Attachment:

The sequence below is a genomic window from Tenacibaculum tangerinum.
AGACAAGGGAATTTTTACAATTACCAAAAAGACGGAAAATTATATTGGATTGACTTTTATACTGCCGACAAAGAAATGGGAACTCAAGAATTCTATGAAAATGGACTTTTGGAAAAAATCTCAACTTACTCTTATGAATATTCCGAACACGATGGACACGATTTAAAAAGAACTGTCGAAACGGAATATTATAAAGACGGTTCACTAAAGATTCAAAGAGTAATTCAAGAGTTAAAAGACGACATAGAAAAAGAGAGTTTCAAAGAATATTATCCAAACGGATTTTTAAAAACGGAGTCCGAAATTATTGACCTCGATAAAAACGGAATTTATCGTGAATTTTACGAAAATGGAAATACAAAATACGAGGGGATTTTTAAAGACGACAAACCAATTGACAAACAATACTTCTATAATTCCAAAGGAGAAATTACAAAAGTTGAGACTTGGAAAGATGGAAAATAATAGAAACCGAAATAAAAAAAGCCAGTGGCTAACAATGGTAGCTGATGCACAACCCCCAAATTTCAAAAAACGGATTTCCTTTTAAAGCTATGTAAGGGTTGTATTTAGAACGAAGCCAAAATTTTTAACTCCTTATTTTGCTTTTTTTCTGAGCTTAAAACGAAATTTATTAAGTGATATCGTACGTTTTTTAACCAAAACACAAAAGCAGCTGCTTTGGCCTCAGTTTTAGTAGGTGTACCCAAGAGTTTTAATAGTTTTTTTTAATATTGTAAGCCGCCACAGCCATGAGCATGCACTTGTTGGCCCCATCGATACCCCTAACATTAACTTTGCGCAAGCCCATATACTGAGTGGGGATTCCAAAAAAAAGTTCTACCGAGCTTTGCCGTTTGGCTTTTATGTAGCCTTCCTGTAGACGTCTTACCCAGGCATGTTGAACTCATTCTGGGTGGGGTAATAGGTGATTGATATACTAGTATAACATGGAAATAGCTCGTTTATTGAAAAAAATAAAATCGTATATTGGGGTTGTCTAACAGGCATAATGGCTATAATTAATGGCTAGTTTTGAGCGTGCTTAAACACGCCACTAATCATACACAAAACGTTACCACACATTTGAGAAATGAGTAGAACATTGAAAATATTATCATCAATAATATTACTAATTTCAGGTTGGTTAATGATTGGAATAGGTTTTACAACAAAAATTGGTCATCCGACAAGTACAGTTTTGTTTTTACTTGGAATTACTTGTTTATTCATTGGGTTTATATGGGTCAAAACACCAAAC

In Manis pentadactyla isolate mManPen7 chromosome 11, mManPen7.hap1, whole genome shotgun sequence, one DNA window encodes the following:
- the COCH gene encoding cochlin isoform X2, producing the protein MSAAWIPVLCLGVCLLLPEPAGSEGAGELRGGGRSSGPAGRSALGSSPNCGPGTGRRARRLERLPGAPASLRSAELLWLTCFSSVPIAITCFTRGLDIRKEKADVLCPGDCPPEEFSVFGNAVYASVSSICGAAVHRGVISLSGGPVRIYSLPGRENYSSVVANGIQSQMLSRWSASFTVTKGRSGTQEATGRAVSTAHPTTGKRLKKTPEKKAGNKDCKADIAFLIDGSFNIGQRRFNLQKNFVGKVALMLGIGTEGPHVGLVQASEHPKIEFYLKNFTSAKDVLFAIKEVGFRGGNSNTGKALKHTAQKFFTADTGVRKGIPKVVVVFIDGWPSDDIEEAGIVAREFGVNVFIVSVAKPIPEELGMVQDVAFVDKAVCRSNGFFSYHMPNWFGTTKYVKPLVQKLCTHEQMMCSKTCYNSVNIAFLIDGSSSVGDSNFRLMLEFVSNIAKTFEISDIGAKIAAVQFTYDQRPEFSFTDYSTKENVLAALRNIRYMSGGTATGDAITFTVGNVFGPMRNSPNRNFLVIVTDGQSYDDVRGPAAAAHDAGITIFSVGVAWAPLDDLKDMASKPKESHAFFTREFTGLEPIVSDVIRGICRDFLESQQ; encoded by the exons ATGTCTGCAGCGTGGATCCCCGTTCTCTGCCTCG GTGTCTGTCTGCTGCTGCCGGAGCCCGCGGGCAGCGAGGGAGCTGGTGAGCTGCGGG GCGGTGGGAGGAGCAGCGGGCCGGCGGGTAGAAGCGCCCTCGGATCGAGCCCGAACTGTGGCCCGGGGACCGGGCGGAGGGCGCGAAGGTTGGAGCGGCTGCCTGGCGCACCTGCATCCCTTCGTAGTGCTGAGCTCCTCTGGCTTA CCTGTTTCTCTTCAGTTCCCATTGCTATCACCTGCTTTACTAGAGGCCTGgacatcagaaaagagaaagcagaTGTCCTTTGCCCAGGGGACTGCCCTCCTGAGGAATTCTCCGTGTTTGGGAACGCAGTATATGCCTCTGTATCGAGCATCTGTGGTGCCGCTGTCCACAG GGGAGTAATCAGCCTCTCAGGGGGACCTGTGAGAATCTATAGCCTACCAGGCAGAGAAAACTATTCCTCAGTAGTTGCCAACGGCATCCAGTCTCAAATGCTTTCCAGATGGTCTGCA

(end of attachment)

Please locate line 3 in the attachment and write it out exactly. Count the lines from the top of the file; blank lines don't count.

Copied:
In Manis pentadactyla isolate mManPen7 chromosome 11, mManPen7.hap1, whole genome shotgun sequence, one DNA window encodes the following: